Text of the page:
“With Ryan, it’s a combination of physical tools and intangibles that makes him such a good player,” Furman head coach Bruce Fowler said. “He’s an extremely smart player who understands the game, but he runs well, he’s physical and has excellent work habits.
“He’s somebody you knew would get an opportunity. He’s proven he’s capable of playing professional football. Now that he’s been through the process, he’s gained some perspective and I think he’s probably as mentally prepared as he’s ever been.”
Steed worked out for the Dallas Cowboys in September 2013 after leaving Pittsburgh but admits his head wasn’t in it by then. He returned to Furman to work out and finish his degree and began debating whether to start planning for life after football before the Calgary Stampeders of the Canadian Football League came calling.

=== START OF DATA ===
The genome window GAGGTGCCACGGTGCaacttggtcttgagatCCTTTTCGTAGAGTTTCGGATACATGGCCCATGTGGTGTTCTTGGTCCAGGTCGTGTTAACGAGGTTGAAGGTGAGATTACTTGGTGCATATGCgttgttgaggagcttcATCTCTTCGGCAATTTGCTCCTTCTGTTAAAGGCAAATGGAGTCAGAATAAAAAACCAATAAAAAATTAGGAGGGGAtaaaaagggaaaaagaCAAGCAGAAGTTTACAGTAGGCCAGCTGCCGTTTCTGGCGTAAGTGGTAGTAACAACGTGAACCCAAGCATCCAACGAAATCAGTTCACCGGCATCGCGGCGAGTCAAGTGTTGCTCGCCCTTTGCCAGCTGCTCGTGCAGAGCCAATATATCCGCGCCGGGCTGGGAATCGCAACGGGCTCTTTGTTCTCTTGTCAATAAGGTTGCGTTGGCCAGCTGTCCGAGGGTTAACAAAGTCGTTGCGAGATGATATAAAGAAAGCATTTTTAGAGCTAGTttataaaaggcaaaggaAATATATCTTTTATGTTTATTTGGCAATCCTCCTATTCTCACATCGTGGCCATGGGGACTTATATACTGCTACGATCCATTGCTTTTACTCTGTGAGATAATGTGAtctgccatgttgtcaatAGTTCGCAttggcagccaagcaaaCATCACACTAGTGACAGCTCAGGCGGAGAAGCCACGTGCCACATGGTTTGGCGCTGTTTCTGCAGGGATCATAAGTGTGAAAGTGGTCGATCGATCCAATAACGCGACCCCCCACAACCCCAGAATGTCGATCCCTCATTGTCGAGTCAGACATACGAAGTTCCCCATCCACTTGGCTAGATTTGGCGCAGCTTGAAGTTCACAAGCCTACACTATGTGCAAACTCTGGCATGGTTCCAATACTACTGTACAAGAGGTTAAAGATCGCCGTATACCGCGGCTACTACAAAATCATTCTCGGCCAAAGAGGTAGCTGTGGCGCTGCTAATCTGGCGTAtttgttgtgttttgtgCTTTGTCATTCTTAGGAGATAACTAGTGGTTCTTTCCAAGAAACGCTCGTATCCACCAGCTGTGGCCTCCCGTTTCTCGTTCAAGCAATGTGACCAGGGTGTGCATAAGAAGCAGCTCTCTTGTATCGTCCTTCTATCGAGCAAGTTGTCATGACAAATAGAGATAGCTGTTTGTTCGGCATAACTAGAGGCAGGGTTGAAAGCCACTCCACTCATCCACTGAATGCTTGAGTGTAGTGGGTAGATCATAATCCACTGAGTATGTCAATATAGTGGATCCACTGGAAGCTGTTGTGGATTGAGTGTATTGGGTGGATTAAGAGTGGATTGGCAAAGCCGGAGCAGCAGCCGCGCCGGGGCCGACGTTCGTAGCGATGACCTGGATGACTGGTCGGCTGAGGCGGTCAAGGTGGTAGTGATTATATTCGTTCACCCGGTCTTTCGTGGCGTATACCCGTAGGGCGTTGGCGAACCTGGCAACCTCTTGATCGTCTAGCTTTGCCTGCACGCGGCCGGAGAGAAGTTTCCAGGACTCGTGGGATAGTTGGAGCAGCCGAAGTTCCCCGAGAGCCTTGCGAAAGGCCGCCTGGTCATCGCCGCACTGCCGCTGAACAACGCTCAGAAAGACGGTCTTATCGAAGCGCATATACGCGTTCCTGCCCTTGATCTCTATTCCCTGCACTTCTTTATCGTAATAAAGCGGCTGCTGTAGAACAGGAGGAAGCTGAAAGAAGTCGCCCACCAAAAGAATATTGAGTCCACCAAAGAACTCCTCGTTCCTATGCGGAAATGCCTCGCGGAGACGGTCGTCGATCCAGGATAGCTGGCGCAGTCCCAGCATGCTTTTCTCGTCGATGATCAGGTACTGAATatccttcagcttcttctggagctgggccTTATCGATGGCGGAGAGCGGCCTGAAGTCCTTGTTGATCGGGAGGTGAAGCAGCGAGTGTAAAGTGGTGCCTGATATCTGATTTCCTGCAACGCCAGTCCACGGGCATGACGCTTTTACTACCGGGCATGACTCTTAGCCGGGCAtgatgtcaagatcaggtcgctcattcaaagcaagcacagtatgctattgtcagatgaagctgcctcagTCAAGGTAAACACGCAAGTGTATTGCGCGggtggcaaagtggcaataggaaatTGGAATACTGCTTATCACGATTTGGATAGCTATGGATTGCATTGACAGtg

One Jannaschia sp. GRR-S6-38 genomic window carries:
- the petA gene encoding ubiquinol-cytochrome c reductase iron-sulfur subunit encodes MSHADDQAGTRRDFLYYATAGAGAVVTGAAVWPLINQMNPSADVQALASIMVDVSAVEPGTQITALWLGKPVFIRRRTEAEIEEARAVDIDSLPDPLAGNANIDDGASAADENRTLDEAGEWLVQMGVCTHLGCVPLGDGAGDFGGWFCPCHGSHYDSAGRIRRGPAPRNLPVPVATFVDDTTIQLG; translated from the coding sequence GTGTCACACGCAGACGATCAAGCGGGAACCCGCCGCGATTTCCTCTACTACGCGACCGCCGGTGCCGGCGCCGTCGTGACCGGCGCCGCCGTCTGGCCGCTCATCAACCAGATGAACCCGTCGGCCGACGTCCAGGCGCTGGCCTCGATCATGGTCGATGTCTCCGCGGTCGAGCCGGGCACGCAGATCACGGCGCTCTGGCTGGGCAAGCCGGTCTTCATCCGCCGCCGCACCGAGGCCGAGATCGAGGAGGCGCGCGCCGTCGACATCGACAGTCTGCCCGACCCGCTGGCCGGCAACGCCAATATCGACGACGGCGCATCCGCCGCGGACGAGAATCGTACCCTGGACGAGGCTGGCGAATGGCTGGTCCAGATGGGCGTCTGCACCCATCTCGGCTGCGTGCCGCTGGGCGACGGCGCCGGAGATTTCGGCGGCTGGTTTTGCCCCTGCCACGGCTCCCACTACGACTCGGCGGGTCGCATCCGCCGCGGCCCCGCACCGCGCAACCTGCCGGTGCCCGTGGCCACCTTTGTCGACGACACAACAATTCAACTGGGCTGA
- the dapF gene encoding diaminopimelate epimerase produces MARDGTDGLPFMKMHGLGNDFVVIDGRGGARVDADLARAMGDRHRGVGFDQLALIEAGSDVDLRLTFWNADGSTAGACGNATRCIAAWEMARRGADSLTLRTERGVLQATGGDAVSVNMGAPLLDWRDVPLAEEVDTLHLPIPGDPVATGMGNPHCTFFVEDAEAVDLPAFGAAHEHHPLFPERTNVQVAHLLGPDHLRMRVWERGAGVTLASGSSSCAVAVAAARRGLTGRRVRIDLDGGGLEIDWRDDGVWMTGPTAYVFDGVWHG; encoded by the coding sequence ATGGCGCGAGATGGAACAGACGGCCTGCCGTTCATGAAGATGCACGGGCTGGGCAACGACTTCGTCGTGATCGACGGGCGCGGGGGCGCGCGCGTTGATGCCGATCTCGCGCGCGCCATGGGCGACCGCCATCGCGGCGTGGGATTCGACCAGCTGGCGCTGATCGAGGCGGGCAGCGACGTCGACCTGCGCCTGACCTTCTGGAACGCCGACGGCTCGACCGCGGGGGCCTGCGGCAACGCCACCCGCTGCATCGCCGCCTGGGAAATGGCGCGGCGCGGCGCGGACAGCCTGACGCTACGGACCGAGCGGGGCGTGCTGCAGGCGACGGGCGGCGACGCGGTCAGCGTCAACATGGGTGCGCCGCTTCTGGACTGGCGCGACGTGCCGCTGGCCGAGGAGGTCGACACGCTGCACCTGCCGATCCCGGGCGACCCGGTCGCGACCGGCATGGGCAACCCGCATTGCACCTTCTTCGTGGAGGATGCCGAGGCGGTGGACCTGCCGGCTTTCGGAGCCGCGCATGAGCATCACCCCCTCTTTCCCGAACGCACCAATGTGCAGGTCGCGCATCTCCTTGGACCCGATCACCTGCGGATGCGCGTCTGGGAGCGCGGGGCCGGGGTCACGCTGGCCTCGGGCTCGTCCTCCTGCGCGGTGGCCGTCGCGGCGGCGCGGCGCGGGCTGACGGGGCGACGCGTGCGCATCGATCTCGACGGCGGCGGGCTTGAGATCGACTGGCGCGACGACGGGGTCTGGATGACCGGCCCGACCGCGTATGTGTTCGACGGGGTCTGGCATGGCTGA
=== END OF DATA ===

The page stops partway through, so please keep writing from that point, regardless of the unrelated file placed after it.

“In Dallas, I was already feeling kind of dejected by the whole process. I wasn’t in the right mindset,” Steed said. “When you work so hard for something and it’s right in front of you and doesn’t happen exactly how you want it, it’s definitely not a good feeling.
“I always believed in myself though. I’m a believer that everything happens for a reason and I’m stronger now for what I’ve been through. I’m not looking at Calgary as a last chance. It’s just the next chance.”
Calgary has a longstanding tradition in the CFL, including six Grey Cup championships and producing several NFL Pro Bowlers. Steed is scheduled to report to training camp on May 28.
Until then, he’s training six days a week. He says he’s in the best shape of his life and is as healthy as he’s been since college. Running hand-timed 40-yard dashes at town hall, he clocks in the 4.4-4.5 range, some of the fastest times he’s run.
“I’m not going to make friends. I’m going up there to be the best corner in the league,” he said. “I’m still in the thick of this thing. I’m still hungry. I know what I’m capable of. Right now, it’s a 100 percent, pedal to the medal, as hard and as fast as I can go to chase my dreams.”